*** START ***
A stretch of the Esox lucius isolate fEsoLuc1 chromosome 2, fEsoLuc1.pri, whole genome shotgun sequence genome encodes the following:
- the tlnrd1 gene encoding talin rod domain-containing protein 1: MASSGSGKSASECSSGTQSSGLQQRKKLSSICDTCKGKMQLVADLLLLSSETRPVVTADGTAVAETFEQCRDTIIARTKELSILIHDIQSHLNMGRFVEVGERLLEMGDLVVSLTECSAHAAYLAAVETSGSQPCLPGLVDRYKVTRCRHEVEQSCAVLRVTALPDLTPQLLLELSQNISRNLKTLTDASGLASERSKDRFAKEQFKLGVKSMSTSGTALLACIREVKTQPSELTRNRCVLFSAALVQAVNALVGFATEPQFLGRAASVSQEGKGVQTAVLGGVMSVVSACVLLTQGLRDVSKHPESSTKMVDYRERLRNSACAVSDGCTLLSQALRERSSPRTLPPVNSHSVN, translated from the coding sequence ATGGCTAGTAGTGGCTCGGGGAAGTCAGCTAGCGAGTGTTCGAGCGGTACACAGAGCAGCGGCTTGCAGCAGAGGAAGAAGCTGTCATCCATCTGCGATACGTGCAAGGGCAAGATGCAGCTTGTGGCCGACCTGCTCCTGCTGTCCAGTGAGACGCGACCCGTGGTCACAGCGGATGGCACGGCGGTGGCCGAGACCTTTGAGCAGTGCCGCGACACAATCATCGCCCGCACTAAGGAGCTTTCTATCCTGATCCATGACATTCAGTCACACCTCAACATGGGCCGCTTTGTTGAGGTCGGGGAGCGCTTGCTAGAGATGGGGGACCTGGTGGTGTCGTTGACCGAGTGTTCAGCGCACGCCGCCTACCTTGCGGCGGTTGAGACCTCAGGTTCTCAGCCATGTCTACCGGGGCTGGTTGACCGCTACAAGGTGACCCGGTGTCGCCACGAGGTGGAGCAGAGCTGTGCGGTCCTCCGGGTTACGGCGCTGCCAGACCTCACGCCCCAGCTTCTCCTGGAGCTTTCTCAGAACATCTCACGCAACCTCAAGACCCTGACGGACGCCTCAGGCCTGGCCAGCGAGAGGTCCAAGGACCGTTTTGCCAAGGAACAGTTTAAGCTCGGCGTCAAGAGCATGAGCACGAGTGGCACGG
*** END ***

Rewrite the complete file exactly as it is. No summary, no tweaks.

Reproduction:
A stretch of the Esox lucius isolate fEsoLuc1 chromosome 2, fEsoLuc1.pri, whole genome shotgun sequence genome encodes the following:
- the tlnrd1 gene encoding talin rod domain-containing protein 1: MASSGSGKSASECSSGTQSSGLQQRKKLSSICDTCKGKMQLVADLLLLSSETRPVVTADGTAVAETFEQCRDTIIARTKELSILIHDIQSHLNMGRFVEVGERLLEMGDLVVSLTECSAHAAYLAAVETSGSQPCLPGLVDRYKVTRCRHEVEQSCAVLRVTALPDLTPQLLLELSQNISRNLKTLTDASGLASERSKDRFAKEQFKLGVKSMSTSGTALLACIREVKTQPSELTRNRCVLFSAALVQAVNALVGFATEPQFLGRAASVSQEGKGVQTAVLGGVMSVVSACVLLTQGLRDVSKHPESSTKMVDYRERLRNSACAVSDGCTLLSQALRERSSPRTLPPVNSHSVN, translated from the coding sequence ATGGCTAGTAGTGGCTCGGGGAAGTCAGCTAGCGAGTGTTCGAGCGGTACACAGAGCAGCGGCTTGCAGCAGAGGAAGAAGCTGTCATCCATCTGCGATACGTGCAAGGGCAAGATGCAGCTTGTGGCCGACCTGCTCCTGCTGTCCAGTGAGACGCGACCCGTGGTCACAGCGGATGGCACGGCGGTGGCCGAGACCTTTGAGCAGTGCCGCGACACAATCATCGCCCGCACTAAGGAGCTTTCTATCCTGATCCATGACATTCAGTCACACCTCAACATGGGCCGCTTTGTTGAGGTCGGGGAGCGCTTGCTAGAGATGGGGGACCTGGTGGTGTCGTTGACCGAGTGTTCAGCGCACGCCGCCTACCTTGCGGCGGTTGAGACCTCAGGTTCTCAGCCATGTCTACCGGGGCTGGTTGACCGCTACAAGGTGACCCGGTGTCGCCACGAGGTGGAGCAGAGCTGTGCGGTCCTCCGGGTTACGGCGCTGCCAGACCTCACGCCCCAGCTTCTCCTGGAGCTTTCTCAGAACATCTCACGCAACCTCAAGACCCTGACGGACGCCTCAGGCCTGGCCAGCGAGAGGTCCAAGGACCGTTTTGCCAAGGAACAGTTTAAGCTCGGCGTCAAGAGCATGAGCACGAGTGGCACGG